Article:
Two questions. First, it's sort of a kind of a hazy strategic question and I don't know if it sounds unduly negative. I don't mean it that way. But have you ever got to the point where because spreads and yields have gone so low especially in Europe where I think high-yield bonds in Europe are now below the level of U.S. Treasuries. Have you guys at the point where you're like -- well maybe we will hold off on raising this fund even though there's demand because we just don't want it to have to sit there for a while? Or do you have enough places and pockets to put it where you're basically taking all comers and being able to keep the fund-raising machine running at full speed?
Yes. I'll make two comments. And I dint think it's hazy or negative at all. I think we all, as investors in these markets, have to be honest about where we are in the cycle and what the relative value opportunities are. The first thing I'll say is I think our investors are coming to us because of their frustration with the risk-return opportunity that they're seeing in those more liquid capital markets. So when you look at sovereign bond yields, high-yield returns relative to what we're able to generate in our self-originated illiquid credit strategies, it's that very frustration or irrational pricing behavior that's driving them to our platform to begin with. And then when they come to the platform, they're typically investing in very long-lived, locked-up strategies with a view that they're going to get exposure to the asset class as the cycle develops.
So in illiquid credit strategies, typically we'll be raising 8- to 12-year duration type funds with anywhere from a 3- to 6-year investment period. And I think our investors would like to see measured deployment in the types of markets that we're in now with an expectation that that capital will be allocated to the extent that we see disruption or dislocation. And obviously when we're having that collaborative consultative conversation with them, it's all about how we see the markets today on an absolute and relative value basis and where we think the markets are going to go. But that's obviously the nature of our business and it's something that we're more than comfortable with.
Yes. I'll just add on, Mike, to follow along. I mean it sort of depends on who you are, right? I mean the yield on the 10-year German bund is under 50 basis points, right? So if that's your alternative in the negative real rates kind of a situation, while the all-in yield on European high-yield to a U.S. investor may look not all that interesting, folks do say European high-yields can be interesting as an alternative to what is on offer in Europe generally. But no, I mean it's true; I think it's one of the reasons why we're seeing so much interest in our U.S. credit business because of what's deemed to be certainly higher yields here without taking any more risk in frankly all the asset classes we're investing in in credit.
Thanks. That's two very helpful answers. My second and final question is much more specific. Did you sell any additional floor into core shares this quarter? And if you did, can you disclose how many or what your position is remaining?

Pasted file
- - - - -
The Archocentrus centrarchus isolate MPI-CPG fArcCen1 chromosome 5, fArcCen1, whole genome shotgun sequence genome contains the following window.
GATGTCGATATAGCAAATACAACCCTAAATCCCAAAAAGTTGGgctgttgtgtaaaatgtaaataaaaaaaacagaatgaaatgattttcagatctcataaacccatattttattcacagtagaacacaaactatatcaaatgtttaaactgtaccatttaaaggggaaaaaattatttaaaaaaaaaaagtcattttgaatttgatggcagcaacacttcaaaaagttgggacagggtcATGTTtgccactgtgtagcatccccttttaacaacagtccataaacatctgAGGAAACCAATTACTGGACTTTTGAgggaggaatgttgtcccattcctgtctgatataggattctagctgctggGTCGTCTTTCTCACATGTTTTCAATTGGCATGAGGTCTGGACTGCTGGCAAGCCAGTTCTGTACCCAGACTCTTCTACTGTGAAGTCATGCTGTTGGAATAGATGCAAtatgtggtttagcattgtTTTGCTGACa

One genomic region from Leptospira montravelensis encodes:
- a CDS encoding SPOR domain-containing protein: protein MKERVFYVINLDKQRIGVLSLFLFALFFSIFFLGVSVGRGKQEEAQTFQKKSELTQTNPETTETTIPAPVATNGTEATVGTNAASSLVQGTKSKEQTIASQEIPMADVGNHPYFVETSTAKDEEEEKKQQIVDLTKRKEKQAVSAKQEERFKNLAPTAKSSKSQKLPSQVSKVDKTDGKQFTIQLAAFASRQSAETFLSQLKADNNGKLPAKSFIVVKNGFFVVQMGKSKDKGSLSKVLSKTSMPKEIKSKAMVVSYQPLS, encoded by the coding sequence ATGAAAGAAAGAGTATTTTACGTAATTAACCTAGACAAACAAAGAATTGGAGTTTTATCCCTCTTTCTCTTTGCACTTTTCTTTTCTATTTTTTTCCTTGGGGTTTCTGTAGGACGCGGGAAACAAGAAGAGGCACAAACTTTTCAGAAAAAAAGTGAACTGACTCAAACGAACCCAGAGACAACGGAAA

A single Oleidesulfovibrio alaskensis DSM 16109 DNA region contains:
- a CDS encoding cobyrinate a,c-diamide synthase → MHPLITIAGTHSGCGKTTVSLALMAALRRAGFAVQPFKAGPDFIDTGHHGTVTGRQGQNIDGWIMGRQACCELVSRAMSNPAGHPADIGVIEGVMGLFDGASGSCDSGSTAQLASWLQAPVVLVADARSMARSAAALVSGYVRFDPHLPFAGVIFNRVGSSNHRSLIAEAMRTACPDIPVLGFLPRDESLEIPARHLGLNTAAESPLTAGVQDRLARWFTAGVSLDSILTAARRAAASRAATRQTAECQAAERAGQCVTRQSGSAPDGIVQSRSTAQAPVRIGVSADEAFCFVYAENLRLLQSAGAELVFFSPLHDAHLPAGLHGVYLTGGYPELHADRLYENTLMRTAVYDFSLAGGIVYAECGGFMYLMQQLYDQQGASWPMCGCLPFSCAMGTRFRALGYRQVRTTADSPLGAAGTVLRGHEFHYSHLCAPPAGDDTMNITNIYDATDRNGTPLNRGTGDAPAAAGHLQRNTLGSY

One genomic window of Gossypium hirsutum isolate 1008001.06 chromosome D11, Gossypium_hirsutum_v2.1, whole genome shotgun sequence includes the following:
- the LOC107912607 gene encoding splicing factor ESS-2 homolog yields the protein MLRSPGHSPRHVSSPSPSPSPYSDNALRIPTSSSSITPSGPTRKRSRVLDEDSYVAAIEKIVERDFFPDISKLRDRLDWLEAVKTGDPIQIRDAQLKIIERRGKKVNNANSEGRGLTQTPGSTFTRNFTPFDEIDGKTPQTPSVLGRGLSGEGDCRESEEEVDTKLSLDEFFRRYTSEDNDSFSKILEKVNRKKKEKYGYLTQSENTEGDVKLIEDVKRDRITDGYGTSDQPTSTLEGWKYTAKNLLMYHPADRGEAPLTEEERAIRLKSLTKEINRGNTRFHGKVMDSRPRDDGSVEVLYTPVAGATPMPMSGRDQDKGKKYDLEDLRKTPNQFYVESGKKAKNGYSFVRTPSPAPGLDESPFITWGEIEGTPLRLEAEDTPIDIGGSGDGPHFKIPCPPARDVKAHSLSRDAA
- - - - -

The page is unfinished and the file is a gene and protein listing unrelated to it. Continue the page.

We didn't sell any during this quarter. Remaining position is -- give me just a second -- don't have the numbers here in front of me. I will tell you we have about, if we converted our remaining holdings based on 9/30 prices, it would equate to about $0.51 of distributable earnings. That gives you the magnitude of what we hold still based on valuation.
Our next question comes from Michael Cyprys with Morgan Stanley.
Just curious if you could talk about the investments that you're making in the business today? Where are you spending, headcount? I know you mentioned European direct lending. What sort of investments do you need to capture that growth opportunity? And just also more broadly across the platform, what investments do you need to capture that growth?
Sure. I think the nice thing is most of our businesses are not capacity-constrained and we have scalable infrastructure already in place. We do continue to invest behind all of our origination capabilities both in the European direct lending business and the U.S. direct lending business. We are making meaningful investments in the continued growth and development of our special situations franchise behind Scott Graves, who we hired at the beginning of last year. We've been adding meaningful resources in our structured credit and related businesses as we continue to see meaningful opportunity there. So from the investment standpoint, there's really no business that we're in where we're not adding resources.
Obviously, as we continue to drive the fund-raising, we have to support that fund-raising with investments in asset gathering. And then in the non-investment functions, as you'd expect, our primary additions have been coming, at least over the last couple of years, in asset gathering and investor relations. And you're seeing the fruits of that investment come through in the AUM ramp. We continue to invest behind our operational and technology infrastructure just to continue to see leveragability in our margins. And so I think some of that lift that we talked about earlier that you're beginning to see come through the FRE margin is the result of some of the investments we're making in the middle office around scalability and efficiency. So that's kind of how I'd describe it. But it's really across the board.